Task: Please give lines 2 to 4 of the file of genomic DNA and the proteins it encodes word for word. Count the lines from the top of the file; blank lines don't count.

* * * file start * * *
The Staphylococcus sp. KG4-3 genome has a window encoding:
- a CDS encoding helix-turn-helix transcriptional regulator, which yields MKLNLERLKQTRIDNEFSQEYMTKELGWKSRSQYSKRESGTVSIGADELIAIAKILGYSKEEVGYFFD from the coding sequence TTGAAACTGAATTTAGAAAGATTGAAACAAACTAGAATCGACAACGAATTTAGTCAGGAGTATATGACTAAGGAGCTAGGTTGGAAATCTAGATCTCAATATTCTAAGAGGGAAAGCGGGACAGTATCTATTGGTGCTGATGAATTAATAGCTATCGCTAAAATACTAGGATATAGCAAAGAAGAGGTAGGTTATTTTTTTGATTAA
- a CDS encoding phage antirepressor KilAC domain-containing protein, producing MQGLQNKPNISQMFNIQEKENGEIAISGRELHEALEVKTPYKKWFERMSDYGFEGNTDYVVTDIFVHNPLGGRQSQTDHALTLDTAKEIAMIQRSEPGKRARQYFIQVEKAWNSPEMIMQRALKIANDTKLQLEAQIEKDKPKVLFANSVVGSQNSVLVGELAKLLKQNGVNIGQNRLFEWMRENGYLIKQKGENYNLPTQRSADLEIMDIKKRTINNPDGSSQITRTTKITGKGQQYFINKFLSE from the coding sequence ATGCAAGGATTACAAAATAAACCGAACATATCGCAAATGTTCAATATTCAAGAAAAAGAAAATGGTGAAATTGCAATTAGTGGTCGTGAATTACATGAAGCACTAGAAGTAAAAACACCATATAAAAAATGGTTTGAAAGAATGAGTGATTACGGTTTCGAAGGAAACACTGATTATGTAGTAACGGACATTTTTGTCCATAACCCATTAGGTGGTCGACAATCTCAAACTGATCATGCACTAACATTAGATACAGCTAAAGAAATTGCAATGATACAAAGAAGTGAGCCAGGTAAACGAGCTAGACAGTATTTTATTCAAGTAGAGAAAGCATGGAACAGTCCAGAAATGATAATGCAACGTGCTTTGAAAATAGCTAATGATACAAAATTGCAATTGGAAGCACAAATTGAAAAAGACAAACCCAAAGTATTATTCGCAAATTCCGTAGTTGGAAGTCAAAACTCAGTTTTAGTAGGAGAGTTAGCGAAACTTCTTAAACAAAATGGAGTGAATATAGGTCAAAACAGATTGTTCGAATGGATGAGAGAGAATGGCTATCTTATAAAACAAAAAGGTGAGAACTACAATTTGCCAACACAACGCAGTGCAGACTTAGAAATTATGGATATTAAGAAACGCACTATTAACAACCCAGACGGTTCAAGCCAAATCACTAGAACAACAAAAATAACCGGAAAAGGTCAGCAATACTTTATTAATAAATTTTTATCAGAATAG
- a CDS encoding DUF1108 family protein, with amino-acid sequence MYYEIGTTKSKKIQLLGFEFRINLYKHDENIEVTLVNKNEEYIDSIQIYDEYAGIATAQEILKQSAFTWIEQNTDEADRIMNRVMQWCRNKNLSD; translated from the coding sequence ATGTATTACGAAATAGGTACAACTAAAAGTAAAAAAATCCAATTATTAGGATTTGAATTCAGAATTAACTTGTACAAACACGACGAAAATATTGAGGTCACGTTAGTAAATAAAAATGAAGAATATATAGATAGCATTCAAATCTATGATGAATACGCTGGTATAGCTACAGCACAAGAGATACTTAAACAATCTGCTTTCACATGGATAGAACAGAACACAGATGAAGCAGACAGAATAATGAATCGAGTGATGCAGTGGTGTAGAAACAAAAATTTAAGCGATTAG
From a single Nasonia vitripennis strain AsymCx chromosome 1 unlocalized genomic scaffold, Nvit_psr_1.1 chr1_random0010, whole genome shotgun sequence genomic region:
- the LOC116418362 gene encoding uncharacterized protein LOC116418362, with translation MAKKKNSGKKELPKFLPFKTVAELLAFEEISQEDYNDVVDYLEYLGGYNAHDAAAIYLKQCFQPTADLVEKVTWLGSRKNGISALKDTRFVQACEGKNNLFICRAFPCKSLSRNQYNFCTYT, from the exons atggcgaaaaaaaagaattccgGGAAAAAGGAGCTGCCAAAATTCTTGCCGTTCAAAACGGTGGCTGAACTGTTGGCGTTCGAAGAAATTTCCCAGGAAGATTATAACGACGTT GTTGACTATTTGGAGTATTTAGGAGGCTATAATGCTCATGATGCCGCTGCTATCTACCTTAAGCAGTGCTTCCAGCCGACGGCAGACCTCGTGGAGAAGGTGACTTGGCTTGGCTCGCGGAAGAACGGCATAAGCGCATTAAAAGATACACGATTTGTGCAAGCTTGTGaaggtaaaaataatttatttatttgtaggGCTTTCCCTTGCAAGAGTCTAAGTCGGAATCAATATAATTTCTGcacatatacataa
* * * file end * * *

- a CDS encoding helix-turn-helix transcriptional regulator, which yields MKLNLERLKQTRIDNEFSQEYMTKELGWKSRSQYSKRESGTVSIGADELIAIAKILGYSKEEVGYFFD from the coding sequence TTGAAACTGAATTTAGAAAGATTGAAACAAACTAGAATCGACAACGAATTTAGTCAGGAGTATATGACTAAGGAGCTAGGTTGGAAATCTAGATCTCAATATTCTAAGAGGGAAAGCGGGACAGTATCTATTGGTGCTGATGAATTAATAGCTATCGCTAAAATACTAGGATATAGCAAAGAAGAGGTAGGTTATTTTTTTGATTAA
- a CDS encoding phage antirepressor KilAC domain-containing protein, producing MQGLQNKPNISQMFNIQEKENGEIAISGRELHEALEVKTPYKKWFERMSDYGFEGNTDYVVTDIFVHNPLGGRQSQTDHALTLDTAKEIAMIQRSEPGKRARQYFIQVEKAWNSPEMIMQRALKIANDTKLQLEAQIEKDKPKVLFANSVVGSQNSVLVGELAKLLKQNGVNIGQNRLFEWMRENGYLIKQKGENYNLPTQRSADLEIMDIKKRTINNPDGSSQITRTTKITGKGQQYFINKFLSE from the coding sequence ATGCAAGGATTACAAAATAAACCGAACATATCGCAAATGTTCAATATTCAAGAAAAAGAAAATGGTGAAATTGCAATTAGTGGTCGTGAATTACATGAAGCACTAGAAGTAAAAACACCATATAAAAAATGGTTTGAAAGAATGAGTGATTACGGTTTCGAAGGAAACACTGATTATGTAGTAACGGACATTTTTGTCCATAACCCATTAGGTGGTCGACAATCTCAAACTGATCATGCACTAACATTAGATACAGCTAAAGAAATTGCAATGATACAAAGAAGTGAGCCAGGTAAACGAGCTAGACAGTATTTTATTCAAGTAGAGAAAGCATGGAACAGTCCAGAAATGATAATGCAACGTGCTTTGAAAATAGCTAATGATACAAAATTGCAATTGGAAGCACAAATTGAAAAAGACAAACCCAAAGTATTATTCGCAAATTCCGTAGTTGGAAGTCAAAACTCAGTTTTAGTAGGAGAGTTAGCGAAACTTCTTAAACAAAATGGAGTGAATATAGGTCAAAACAGATTGTTCGAATGGATGAGAGAGAATGGCTATCTTATAAAACAAAAAGGTGAGAACTACAATTTGCCAACACAACGCAGTGCAGACTTAGAAATTATGGATATTAAGAAACGCACTATTAACAACCCAGACGGTTCAAGCCAAATCACTAGAACAACAAAAATAACCGGAAAAGGTCAGCAATACTTTATTAATAAATTTTTATCAGAATAG
- a CDS encoding DUF1108 family protein, with amino-acid sequence MYYEIGTTKSKKIQLLGFEFRINLYKHDENIEVTLVNKNEEYIDSIQIYDEYAGIATAQEILKQSAFTWIEQNTDEADRIMNRVMQWCRNKNLSD; translated from the coding sequence ATGTATTACGAAATAGGTACAACTAAAAGTAAAAAAATCCAATTATTAGGATTTGAATTCAGAATTAACTTGTACAAACACGACGAAAATATTGAGGTCACGTTAGTAAATAAAAATGAAGAATATATAGATAGCATTCAAATCTATGATGAATACGCTGGTATAGCTACAGCACAAGAGATACTTAAACAATCTGCTTTCACATGGATAGAACAGAACACAGATGAAGCAGACAGAATAATGAATCGAGTGATGCAGTGGTGTAGAAACAAAAATTTAAGCGATTAG